"I’d routinely be given a forecast and routinely make my own guess," Petersen says. "The only thing you know is that the forecast is wrong. The question is, by how much?"

Clearly, the forecast piece of the supply chain is the weak link that provides the biggest opportunity for people to alter future reality, for better or worse. But a lot of the bias could be nipped in the bud by improving the tactics of forecasting.

Since the best forecast is an order, reducing cycle times as much as possible is an obvious solution, as is increasing visibility across the chain.

"When I was a supplier, I always preferred to reduce cycle times rather than to look for more accurate forecasts," says Petersen. "But I’d rather have visibility of inventory and pull rates."

Also, advises Petersen, don’t waste energy blaming sales and marketing for poor forecasting. "All these people can tell you is that the system is screwed up by sales forecasting; the simple answer is to reduce cycle time," he says.

Another solution is to create shorter forecast windows that are continuously informed by the reality of orders. "Forecasts need to be living and monitored to get the bias out," says Geary. "A 90-day forecast gives you 89 days of old information."

Tilion helps companies capture real-time information on orders and reconcile it with the forecast. If you’re consistently deviating in a particular direction, you know to slow down or ramp up production.

But — and it’s a big but — systems shouldn’t run companies. People should.

Despite our tendency to want to see the glass half full and getting fuller by the minute, Cook is insistent that people who understand how to use all the forecasting and supply chain visibility software need to be on guard for limits the system may have. Maybe employees are aware that certain vendors are more reliable than others, or realize that marketing has forgotten to tell the system about an upcoming promotion.

"People need to look at what the system is telling them, and not take it for granted," insists Cook.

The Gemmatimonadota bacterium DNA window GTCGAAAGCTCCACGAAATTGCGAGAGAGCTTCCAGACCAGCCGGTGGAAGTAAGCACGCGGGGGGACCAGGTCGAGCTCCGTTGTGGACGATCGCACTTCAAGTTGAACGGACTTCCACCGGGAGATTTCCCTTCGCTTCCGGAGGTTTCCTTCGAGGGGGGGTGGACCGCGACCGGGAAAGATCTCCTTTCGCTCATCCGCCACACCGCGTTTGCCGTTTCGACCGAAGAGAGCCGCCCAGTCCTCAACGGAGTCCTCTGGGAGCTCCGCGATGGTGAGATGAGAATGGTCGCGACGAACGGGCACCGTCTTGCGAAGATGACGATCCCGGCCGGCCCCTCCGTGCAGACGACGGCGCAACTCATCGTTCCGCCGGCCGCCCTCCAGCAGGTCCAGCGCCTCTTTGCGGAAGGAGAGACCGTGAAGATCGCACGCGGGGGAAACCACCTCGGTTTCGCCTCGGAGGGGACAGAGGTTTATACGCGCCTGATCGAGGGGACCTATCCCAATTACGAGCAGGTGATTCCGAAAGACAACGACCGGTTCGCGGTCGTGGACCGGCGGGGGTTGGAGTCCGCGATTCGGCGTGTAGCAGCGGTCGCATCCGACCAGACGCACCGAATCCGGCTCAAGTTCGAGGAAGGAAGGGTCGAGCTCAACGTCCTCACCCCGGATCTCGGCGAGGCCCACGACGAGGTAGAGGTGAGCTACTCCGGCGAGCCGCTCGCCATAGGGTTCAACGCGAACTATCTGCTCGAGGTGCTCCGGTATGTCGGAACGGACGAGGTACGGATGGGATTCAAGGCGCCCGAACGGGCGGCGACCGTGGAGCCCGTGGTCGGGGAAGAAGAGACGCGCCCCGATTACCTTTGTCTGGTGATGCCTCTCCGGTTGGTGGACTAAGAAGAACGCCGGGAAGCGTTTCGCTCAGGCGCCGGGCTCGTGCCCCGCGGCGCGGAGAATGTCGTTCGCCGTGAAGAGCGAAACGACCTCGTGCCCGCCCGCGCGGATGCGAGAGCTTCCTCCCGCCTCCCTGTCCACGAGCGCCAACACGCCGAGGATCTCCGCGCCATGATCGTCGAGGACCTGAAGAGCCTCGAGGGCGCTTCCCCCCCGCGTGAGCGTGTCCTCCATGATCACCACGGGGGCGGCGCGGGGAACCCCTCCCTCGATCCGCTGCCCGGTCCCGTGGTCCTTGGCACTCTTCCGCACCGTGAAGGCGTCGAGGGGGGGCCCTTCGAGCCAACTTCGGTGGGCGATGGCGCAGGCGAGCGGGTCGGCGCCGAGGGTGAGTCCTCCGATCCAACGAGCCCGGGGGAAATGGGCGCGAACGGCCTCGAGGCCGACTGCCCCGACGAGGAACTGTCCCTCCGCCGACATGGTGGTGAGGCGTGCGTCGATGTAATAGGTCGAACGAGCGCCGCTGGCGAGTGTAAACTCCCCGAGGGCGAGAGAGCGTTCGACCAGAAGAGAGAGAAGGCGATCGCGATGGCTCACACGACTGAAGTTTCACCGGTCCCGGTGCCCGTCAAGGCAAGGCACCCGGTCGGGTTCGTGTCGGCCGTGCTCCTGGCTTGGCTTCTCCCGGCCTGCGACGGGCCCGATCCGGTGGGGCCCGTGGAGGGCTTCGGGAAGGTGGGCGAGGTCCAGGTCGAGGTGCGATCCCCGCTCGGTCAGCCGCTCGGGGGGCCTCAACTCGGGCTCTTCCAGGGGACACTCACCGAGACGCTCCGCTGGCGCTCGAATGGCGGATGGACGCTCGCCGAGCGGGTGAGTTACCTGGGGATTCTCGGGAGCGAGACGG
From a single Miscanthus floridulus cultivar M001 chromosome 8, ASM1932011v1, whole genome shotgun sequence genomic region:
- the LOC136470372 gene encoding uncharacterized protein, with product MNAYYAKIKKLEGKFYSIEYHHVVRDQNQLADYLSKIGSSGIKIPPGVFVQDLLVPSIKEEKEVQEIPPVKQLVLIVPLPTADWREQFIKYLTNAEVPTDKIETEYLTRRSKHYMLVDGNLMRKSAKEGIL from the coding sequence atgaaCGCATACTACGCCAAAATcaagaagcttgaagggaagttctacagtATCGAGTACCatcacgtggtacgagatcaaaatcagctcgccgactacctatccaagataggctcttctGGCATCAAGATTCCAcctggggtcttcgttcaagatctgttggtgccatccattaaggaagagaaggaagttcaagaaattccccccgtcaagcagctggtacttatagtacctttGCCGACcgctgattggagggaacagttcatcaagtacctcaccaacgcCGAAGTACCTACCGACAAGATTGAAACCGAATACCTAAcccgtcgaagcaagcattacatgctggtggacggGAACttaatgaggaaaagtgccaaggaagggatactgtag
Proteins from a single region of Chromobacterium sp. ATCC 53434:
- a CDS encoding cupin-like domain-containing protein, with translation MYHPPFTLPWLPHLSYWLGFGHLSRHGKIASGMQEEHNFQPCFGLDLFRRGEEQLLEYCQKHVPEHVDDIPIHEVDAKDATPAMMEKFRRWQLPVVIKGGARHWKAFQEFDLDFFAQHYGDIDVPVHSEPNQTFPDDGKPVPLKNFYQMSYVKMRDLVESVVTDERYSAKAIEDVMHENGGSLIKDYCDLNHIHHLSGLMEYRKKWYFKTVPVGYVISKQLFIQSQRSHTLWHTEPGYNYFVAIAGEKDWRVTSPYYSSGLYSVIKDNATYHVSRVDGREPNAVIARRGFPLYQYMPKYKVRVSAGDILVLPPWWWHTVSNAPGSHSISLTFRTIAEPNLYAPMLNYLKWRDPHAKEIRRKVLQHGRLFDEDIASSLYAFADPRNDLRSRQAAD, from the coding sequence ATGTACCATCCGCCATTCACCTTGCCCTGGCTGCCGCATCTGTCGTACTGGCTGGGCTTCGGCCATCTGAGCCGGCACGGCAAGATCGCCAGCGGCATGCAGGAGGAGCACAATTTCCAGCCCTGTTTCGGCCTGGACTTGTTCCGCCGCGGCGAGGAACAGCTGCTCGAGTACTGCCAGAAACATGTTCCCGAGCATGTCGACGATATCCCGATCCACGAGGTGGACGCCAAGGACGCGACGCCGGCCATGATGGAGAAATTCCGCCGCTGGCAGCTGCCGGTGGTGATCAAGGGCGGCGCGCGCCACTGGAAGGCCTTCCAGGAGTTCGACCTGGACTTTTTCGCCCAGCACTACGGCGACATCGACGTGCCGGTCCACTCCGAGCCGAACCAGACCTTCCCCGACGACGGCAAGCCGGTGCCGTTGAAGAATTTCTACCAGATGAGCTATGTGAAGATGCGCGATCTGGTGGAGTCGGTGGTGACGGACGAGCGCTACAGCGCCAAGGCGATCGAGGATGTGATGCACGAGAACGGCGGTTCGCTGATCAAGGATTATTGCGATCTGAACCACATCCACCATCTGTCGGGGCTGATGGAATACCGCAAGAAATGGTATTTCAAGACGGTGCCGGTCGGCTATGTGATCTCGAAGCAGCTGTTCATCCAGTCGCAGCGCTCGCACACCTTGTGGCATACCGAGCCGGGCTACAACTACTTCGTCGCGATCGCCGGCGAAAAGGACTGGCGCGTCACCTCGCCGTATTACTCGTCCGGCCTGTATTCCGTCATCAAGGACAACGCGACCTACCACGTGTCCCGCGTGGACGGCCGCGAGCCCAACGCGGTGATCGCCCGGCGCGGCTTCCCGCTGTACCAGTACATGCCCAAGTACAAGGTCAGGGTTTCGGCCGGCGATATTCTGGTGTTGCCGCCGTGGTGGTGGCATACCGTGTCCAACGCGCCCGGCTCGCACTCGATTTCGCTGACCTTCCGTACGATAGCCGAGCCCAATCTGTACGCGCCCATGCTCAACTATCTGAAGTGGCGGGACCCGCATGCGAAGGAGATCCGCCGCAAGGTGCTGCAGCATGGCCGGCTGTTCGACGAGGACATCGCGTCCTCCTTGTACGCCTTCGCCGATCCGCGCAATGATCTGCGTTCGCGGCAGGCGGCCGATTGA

Yet, in a peculiar way, Cook argues, human bias is a result of people’s over-reliance on systems to make everything perfect. "Companies will try to plan based on perfect performance of vendors, but vendors don’t meet all their commitments," says Cook. Companies also try to plan based on perfect performance by eager customers.

I’ve got a bat mitzvah celebration to plan next summer. Anyone want to put their leftover fish orders in early?

Bias vs. bias

Sometimes, bias in the supply chain is simple a matter of the different priorities of different departments within a company. In particular, it's finance vs. manufacturing/supply chain that tend to duke it out.

Where a supply chain manager sees fulfilled orders and close to zero inventory, the chief financial officer may see underutilized assets.

"A CFO may even order uptime and continue to overproduce low-cost items on high-cost capital assets," says Jim Presley, senior vice president of SeeCommerce ( , a Palo Alto, Calif.-based supply chain visibility vendor. "The poor humans trying to run the supply chain effectively have different metrics, and then the forecasting people are kind of another breed."

That all these views need to negotiate a trade-off is "intuitive," says Presley. If there is no settlement, the supply chain can clog up for tiers of suppliers.